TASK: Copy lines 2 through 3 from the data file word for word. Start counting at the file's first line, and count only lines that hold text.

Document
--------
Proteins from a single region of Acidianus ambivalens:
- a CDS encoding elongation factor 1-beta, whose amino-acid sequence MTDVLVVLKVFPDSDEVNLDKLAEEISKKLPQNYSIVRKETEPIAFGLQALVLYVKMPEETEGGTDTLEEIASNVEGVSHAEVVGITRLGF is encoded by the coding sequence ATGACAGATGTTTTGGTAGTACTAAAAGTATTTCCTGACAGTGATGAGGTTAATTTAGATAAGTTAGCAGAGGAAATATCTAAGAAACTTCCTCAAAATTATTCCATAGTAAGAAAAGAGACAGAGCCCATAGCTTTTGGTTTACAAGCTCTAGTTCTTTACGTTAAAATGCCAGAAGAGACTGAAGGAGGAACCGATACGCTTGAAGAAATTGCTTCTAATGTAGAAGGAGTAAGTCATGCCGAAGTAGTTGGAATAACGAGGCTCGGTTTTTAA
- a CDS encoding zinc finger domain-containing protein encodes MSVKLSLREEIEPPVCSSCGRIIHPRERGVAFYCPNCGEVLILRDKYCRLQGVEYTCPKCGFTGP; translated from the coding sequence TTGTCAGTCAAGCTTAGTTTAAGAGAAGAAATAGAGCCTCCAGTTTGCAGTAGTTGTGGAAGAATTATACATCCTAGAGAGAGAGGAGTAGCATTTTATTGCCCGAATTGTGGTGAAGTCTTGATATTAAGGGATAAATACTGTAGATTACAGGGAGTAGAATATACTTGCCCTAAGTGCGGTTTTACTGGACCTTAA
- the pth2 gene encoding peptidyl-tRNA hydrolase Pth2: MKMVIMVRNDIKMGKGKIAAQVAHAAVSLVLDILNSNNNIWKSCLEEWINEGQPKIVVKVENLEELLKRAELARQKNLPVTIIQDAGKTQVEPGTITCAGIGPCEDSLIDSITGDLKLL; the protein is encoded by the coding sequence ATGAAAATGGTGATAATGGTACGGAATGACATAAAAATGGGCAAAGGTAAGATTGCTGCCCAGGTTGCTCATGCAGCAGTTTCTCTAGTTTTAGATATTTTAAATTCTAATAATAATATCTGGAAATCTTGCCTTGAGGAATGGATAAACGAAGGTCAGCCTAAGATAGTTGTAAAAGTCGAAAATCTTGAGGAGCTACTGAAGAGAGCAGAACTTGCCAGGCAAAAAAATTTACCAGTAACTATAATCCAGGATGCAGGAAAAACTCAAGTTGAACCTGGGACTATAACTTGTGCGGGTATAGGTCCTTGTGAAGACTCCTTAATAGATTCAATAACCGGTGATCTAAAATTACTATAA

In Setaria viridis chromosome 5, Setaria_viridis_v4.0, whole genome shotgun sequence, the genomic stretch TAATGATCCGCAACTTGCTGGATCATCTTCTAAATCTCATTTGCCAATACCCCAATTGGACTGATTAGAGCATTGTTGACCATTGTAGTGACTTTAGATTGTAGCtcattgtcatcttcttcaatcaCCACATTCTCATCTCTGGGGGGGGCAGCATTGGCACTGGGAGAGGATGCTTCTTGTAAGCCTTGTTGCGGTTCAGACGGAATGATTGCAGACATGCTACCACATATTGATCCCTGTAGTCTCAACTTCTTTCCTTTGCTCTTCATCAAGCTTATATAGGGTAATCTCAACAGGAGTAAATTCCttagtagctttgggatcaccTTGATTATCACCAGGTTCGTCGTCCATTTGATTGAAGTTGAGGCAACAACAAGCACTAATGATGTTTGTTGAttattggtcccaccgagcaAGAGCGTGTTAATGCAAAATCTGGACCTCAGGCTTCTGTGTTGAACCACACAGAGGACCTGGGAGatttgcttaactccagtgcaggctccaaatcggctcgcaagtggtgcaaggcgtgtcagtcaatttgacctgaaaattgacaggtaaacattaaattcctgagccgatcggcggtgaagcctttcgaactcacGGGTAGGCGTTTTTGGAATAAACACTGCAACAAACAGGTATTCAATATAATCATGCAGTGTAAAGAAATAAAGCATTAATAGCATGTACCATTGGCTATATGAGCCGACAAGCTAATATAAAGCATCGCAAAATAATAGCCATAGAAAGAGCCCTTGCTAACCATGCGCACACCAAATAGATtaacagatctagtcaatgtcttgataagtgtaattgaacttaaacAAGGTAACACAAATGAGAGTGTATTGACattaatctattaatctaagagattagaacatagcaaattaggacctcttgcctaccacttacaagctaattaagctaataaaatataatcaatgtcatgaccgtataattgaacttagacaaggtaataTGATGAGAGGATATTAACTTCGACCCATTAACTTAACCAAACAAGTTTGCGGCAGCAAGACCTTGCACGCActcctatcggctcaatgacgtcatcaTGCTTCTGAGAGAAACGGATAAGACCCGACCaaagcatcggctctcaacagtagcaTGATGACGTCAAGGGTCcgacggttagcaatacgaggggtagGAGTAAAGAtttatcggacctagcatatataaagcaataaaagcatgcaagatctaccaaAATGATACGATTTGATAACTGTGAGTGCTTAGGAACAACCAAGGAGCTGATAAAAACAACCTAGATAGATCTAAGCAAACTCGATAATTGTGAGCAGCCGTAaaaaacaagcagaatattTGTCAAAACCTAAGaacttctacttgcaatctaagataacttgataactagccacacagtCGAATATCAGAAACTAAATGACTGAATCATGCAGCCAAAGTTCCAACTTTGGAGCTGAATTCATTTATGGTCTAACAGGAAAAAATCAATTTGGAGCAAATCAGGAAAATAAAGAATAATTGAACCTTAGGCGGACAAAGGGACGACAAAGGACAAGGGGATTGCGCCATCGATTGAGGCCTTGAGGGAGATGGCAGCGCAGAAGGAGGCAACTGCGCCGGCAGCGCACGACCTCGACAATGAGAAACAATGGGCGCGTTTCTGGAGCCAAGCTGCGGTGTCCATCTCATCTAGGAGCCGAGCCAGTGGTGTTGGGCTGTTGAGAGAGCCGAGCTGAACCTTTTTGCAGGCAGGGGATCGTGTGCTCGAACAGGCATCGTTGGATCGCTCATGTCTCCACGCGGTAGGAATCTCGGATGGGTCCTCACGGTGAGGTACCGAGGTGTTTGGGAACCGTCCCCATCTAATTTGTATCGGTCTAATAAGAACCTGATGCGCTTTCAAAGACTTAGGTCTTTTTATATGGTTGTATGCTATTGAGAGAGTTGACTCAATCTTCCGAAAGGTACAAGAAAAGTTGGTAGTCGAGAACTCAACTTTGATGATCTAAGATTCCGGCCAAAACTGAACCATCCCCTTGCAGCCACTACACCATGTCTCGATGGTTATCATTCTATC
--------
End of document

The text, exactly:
- a CDS encoding elongation factor 1-beta, whose amino-acid sequence MTDVLVVLKVFPDSDEVNLDKLAEEISKKLPQNYSIVRKETEPIAFGLQALVLYVKMPEETEGGTDTLEEIASNVEGVSHAEVVGITRLGF is encoded by the coding sequence ATGACAGATGTTTTGGTAGTACTAAAAGTATTTCCTGACAGTGATGAGGTTAATTTAGATAAGTTAGCAGAGGAAATATCTAAGAAACTTCCTCAAAATTATTCCATAGTAAGAAAAGAGACAGAGCCCATAGCTTTTGGTTTACAAGCTCTAGTTCTTTACGTTAAAATGCCAGAAGAGACTGAAGGAGGAACCGATACGCTTGAAGAAATTGCTTCTAATGTAGAAGGAGTAAGTCATGCCGAAGTAGTTGGAATAACGAGGCTCGGTTTTTAA
- a CDS encoding zinc finger domain-containing protein encodes MSVKLSLREEIEPPVCSSCGRIIHPRERGVAFYCPNCGEVLILRDKYCRLQGVEYTCPKCGFTGP; translated from the coding sequence TTGTCAGTCAAGCTTAGTTTAAGAGAAGAAATAGAGCCTCCAGTTTGCAGTAGTTGTGGAAGAATTATACATCCTAGAGAGAGAGGAGTAGCATTTTATTGCCCGAATTGTGGTGAAGTCTTGATATTAAGGGATAAATACTGTAGATTACAGGGAGTAGAATATACTTGCCCTAAGTGCGGTTTTACTGGACCTTAA